Now, as in the Vietnam era, the United States finds itself in a similarly intractable position. By intervening in a country that was not stable to begin with, putting a government into power that is derided as a U.S. client regime, heightening internal struggles, this time between Shiite and Sunni, taking sides in a civil war, causing massive destruction, and continuing to fight amid escalating bloodshed abroad and popular protest at home, the Bush administration is making many of the same errors that the Johnson and Nixon administrations did during the Vietnam War. While there does not appear to be a genocidal Khmer Rouge-type group lurking in the background and ready to cause incalculable terror, there is no question that the various armed groups that have emerged in Iraq since March 2003 are certain to persist and cause greater mayhem and death, perhaps throughout the entire Middle East.

So Bush's analogy is not only incorrect, but exposes the perhaps unavoidable fate facing the United States in Iraq. Continuing this war amid the daily deterioration will only prolong the time it will take to rebuild Iraq and try to heal the hatred and fear that now engulfs it. The sooner the United States begins a timely withdrawal from Iraq, the sooner the Iraqis themselves can begin to sort out their problems, and hopefully prevent a repeat of the killing fields of Cambodia.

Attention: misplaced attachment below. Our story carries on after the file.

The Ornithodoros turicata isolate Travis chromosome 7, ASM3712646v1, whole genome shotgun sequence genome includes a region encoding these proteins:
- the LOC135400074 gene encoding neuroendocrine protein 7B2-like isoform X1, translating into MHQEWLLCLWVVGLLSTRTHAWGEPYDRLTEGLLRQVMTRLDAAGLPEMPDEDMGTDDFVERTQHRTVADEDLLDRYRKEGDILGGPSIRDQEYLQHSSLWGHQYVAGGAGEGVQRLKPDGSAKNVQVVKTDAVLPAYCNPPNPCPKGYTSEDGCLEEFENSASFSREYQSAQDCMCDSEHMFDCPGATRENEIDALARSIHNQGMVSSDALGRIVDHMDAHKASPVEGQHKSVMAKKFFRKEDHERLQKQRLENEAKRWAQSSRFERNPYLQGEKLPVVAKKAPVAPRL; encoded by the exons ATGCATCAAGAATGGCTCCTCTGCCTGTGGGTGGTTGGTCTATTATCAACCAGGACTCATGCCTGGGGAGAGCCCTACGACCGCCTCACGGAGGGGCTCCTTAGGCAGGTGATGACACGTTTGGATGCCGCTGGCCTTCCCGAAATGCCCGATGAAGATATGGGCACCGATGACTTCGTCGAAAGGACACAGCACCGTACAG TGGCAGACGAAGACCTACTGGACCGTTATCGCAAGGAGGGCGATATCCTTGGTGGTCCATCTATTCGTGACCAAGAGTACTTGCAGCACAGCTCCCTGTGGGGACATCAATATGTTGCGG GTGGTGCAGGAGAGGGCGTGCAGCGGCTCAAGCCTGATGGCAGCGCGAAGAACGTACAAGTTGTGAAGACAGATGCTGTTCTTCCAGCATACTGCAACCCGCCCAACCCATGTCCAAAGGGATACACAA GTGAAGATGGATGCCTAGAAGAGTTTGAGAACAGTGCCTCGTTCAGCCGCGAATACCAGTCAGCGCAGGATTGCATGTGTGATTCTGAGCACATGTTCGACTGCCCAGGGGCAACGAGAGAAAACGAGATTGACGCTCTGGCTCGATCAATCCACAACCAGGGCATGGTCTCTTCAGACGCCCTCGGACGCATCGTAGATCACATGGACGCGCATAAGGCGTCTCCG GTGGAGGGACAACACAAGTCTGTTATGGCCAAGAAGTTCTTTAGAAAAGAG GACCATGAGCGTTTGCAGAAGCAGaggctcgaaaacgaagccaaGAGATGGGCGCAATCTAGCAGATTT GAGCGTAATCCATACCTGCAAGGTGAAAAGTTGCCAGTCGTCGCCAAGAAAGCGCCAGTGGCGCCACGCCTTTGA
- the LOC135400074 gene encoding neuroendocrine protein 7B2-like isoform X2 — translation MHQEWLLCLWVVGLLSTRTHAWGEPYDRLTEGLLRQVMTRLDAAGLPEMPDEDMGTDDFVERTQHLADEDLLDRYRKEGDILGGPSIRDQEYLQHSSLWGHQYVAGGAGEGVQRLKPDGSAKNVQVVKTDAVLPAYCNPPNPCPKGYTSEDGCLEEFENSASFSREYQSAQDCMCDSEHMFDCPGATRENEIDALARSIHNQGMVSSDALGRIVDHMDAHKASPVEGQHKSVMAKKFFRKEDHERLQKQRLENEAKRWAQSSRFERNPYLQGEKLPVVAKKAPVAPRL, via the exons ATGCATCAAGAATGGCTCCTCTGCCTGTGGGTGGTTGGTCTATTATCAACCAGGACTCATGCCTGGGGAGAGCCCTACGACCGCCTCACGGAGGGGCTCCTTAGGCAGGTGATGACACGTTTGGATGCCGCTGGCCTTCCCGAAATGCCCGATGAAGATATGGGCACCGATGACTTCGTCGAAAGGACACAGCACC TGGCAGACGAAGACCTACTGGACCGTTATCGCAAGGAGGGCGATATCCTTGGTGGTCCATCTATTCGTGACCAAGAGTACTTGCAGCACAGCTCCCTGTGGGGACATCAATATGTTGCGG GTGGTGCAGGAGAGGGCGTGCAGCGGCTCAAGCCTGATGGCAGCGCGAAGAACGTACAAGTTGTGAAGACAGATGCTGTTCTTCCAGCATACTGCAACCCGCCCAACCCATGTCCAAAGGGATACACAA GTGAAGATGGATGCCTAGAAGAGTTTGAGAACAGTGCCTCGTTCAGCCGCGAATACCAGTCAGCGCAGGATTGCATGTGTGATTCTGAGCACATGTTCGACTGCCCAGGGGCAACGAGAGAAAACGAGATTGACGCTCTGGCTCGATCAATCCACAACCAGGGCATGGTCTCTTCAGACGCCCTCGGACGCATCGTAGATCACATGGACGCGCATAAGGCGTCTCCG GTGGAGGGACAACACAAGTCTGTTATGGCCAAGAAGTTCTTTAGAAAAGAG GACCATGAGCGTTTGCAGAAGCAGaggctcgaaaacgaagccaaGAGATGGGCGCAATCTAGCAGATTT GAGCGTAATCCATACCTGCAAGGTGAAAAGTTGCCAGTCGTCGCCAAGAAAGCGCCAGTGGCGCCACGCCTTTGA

Buzzanco is professor and chair of the Department of History at the University of Houston. He is also author of "Masters of War: Military Dissent and Politics in the Vietnam Era and Vietnam and the Transformation of American Life." Readers may e-mail him at

Read more!

UN envoys slam Cambodia over genocide judge's transfer

PHNOM PENH, Cambodia: Two U.N. envoys accused the Cambodian government on Thursday of interfering with the judiciary by transferring a top judge from the Khmer Rouge genocide tribunal, which they said was a violation of the Constitution.

Yash Ghai, the U.N. secretary general's special representative for human rights in Cambodia, and Leandro Despouy, special rapporteur on the independence of judges and lawyers, made their criticism in a joint statement.

They said the government's move to appoint You Bun Leng, one of two investigating judges at the U.N.-backed genocide tribunal, to head the Appeals Court is casting doubt on judicial independence in Cambodia.

Their criticism came amid mounting concern that You Bun Leng's transfer could also further delay efforts to convene the genocide trial. You Bun Leng has said he will not take up his new post right away to allow for a smooth transition.

The government has said that the new appointment is part of its agenda to reform the judiciary, and is separate from the tribunal.

The U.N. envoys agreed that reform is crucial for Cambodia.

"But it should not be undertaken at the expense of the essential protections ... that enable judges to administer, and be seen to administer, justice efficiently, impartially and fairly, free of political interference," they said.

They charged that the appointment violated the Cambodian Constitution, which states that all judicial appointments, transfers, promotions, suspensions or disciplinary actions are decided by the Supreme Council of Magistracy, the body that oversees conduct of judges.

But the council never met to decide on the appointment, which was approved instead by a royal decree. King Norodom Sihamoni signed the royal decree at the request of Prime Minister Hun Sen, the envoys said.